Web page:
MRI in children receiving total parenteral nutrition

Neuroradiology. 1996 Oct;38(7):680-3. doi: 10.1007/s002340050333.

Abstract

Cranial MRI was obtained in 13 of a group of 57 children receiving long-term parenteral nutrition, who were being investigated for hypermanganasaemia. Increased signal intensity on T1-weighted images has been reported in adult patients on long-term parenteral nutrition and with encephalopathy following chronic manganese exposure in are welding. It has been postulated that these changes are due to deposition of the paramagnetic trace element manganese. In excess manganese is hepato- and neurotoxic and we present the correlation of whole blood manganese levels with imaging findings. The age range of our patients was 6 months to 10 years, and the duration of therapy 3 months to 10 years. In 7 children we found characteristic increased signal intensity on T1-weighted images, with no abnormality on T2-weighted images. All patients had elevated whole blood manganese levels, suggesting that the basis for this abnormality is indeed deposition of manganese within the tissues.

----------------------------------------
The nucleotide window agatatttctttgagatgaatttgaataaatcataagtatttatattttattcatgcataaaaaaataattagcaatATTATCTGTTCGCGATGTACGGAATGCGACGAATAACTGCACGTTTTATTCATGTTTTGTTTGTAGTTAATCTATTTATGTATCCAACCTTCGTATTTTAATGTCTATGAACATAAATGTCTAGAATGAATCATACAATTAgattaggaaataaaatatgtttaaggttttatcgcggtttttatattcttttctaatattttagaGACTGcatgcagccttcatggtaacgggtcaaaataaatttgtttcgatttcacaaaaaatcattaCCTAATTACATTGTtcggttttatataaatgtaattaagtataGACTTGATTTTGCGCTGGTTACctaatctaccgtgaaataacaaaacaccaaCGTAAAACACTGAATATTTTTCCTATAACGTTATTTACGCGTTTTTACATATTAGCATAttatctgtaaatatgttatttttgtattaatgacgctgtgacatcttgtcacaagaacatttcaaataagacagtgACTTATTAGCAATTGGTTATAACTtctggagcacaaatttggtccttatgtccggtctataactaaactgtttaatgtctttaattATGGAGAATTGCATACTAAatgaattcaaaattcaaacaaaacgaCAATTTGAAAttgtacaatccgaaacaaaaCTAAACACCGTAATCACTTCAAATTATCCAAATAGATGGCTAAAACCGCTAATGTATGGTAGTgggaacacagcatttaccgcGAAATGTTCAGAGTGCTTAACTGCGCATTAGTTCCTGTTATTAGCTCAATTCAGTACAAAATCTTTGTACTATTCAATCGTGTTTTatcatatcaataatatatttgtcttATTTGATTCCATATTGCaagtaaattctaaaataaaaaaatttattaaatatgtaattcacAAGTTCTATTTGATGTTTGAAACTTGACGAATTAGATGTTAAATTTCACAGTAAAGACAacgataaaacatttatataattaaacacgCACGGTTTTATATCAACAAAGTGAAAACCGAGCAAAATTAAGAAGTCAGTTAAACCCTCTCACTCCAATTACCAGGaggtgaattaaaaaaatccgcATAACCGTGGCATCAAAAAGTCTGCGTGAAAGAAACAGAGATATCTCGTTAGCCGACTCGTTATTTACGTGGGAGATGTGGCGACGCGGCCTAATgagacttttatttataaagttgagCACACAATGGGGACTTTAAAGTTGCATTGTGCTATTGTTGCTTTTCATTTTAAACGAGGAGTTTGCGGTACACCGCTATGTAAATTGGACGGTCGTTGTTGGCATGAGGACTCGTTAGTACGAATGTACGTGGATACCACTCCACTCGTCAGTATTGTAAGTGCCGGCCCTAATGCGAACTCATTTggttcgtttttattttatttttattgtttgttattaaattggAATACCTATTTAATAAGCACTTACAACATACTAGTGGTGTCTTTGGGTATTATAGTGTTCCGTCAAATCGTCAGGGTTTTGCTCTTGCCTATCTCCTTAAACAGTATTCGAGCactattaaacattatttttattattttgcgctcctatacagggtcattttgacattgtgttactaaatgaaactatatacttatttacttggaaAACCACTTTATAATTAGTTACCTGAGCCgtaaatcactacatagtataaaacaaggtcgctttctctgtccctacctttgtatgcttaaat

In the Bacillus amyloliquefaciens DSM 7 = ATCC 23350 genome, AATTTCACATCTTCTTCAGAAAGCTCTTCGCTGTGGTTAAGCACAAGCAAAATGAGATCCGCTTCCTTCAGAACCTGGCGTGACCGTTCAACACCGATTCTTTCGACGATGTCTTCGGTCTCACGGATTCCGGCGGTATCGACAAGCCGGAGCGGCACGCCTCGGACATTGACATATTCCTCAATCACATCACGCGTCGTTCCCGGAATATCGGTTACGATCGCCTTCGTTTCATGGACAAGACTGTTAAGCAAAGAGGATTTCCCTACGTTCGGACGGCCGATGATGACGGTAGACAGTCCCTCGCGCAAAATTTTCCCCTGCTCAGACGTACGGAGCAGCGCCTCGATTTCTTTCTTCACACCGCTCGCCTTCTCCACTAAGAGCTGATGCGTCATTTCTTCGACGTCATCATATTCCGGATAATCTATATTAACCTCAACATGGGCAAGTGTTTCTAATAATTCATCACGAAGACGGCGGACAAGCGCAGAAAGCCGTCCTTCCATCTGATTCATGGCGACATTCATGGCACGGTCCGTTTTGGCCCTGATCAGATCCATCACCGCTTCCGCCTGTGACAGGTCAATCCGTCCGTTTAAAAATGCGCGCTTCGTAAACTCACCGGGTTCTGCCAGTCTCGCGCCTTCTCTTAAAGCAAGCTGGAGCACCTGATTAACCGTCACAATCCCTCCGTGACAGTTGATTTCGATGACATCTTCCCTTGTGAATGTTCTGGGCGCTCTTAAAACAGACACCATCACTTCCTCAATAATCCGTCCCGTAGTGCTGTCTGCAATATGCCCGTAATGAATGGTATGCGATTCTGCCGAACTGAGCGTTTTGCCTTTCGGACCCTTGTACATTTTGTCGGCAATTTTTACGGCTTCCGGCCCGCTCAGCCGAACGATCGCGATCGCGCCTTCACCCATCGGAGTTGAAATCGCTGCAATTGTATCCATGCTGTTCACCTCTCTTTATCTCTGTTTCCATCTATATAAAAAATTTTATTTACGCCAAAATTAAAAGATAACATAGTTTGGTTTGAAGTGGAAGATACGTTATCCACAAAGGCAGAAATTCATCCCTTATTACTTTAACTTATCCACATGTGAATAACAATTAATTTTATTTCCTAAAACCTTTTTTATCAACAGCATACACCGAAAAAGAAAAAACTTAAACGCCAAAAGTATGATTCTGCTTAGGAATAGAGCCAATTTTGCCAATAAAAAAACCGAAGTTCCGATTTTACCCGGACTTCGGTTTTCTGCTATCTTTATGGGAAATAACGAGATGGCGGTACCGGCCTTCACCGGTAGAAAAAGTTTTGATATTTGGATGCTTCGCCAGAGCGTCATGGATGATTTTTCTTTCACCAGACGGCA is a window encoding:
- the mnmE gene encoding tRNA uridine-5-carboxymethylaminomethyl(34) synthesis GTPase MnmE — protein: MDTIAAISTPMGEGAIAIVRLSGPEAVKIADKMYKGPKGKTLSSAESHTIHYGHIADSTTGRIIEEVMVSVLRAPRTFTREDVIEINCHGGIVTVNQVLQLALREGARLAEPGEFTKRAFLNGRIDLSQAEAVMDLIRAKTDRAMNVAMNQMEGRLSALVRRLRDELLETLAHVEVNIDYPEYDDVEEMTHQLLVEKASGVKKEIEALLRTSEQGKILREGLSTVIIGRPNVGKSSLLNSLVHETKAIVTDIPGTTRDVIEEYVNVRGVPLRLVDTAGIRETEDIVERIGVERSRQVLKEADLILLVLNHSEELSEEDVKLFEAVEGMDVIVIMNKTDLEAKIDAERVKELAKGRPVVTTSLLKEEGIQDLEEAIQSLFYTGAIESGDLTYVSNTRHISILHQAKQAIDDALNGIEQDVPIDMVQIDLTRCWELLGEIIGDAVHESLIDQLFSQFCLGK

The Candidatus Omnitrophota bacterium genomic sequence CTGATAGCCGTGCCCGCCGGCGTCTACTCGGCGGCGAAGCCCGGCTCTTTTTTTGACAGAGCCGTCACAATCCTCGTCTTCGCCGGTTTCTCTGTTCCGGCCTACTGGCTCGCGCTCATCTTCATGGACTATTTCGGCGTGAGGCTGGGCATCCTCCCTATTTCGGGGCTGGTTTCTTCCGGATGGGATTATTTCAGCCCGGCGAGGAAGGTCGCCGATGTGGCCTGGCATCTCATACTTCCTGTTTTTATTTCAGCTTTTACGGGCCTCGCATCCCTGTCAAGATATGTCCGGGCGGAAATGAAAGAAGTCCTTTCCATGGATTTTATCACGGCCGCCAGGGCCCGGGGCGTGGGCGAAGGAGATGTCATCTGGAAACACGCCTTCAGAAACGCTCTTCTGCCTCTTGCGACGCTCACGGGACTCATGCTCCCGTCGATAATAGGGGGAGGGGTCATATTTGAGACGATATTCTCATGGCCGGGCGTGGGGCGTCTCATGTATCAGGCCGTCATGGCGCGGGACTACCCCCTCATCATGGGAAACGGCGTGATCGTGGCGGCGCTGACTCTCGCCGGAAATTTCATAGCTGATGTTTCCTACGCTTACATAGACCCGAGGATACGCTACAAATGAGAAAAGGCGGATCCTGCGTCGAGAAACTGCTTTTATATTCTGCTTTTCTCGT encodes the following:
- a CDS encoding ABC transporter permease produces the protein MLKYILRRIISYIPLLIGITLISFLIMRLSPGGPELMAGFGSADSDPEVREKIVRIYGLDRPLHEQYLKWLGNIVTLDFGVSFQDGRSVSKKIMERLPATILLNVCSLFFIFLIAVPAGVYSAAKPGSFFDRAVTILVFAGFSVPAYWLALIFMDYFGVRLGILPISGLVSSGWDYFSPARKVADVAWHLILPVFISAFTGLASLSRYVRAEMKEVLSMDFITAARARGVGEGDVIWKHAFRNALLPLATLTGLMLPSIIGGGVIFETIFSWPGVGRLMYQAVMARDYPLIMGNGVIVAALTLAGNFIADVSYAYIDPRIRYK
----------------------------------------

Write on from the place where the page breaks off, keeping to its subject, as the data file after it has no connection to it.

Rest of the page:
MeSH terms

  • Brain / pathology*
  • Child
  • Child, Preschool
  • Female
  • Humans
  • Infant
  • Magnetic Resonance Imaging*
  • Male
  • Manganese / administration & dosage
  • Manganese / blood*
  • Nutritional Requirements
  • Parenteral Nutrition, Total*

Substances

  • Manganese